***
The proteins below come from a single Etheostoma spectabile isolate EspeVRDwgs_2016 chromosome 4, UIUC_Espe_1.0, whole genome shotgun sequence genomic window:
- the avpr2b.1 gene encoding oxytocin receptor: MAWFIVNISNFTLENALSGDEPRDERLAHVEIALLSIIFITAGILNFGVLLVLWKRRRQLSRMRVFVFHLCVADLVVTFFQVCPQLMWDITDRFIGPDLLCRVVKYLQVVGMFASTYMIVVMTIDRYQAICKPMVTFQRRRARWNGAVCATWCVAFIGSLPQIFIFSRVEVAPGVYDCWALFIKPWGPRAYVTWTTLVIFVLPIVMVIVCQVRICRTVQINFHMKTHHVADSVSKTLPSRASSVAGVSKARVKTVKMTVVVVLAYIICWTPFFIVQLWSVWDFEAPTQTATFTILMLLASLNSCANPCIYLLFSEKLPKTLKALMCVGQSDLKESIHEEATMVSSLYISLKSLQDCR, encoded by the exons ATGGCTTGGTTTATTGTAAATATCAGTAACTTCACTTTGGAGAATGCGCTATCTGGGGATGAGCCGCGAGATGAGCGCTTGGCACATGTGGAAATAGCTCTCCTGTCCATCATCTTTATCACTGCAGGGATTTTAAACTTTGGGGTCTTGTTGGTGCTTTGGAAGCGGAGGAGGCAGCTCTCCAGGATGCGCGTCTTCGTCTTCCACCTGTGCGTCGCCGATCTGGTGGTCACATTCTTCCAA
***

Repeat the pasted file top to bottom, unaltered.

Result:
The proteins below come from a single Etheostoma spectabile isolate EspeVRDwgs_2016 chromosome 4, UIUC_Espe_1.0, whole genome shotgun sequence genomic window:
- the avpr2b.1 gene encoding oxytocin receptor: MAWFIVNISNFTLENALSGDEPRDERLAHVEIALLSIIFITAGILNFGVLLVLWKRRRQLSRMRVFVFHLCVADLVVTFFQVCPQLMWDITDRFIGPDLLCRVVKYLQVVGMFASTYMIVVMTIDRYQAICKPMVTFQRRRARWNGAVCATWCVAFIGSLPQIFIFSRVEVAPGVYDCWALFIKPWGPRAYVTWTTLVIFVLPIVMVIVCQVRICRTVQINFHMKTHHVADSVSKTLPSRASSVAGVSKARVKTVKMTVVVVLAYIICWTPFFIVQLWSVWDFEAPTQTATFTILMLLASLNSCANPCIYLLFSEKLPKTLKALMCVGQSDLKESIHEEATMVSSLYISLKSLQDCR, encoded by the exons ATGGCTTGGTTTATTGTAAATATCAGTAACTTCACTTTGGAGAATGCGCTATCTGGGGATGAGCCGCGAGATGAGCGCTTGGCACATGTGGAAATAGCTCTCCTGTCCATCATCTTTATCACTGCAGGGATTTTAAACTTTGGGGTCTTGTTGGTGCTTTGGAAGCGGAGGAGGCAGCTCTCCAGGATGCGCGTCTTCGTCTTCCACCTGTGCGTCGCCGATCTGGTGGTCACATTCTTCCAA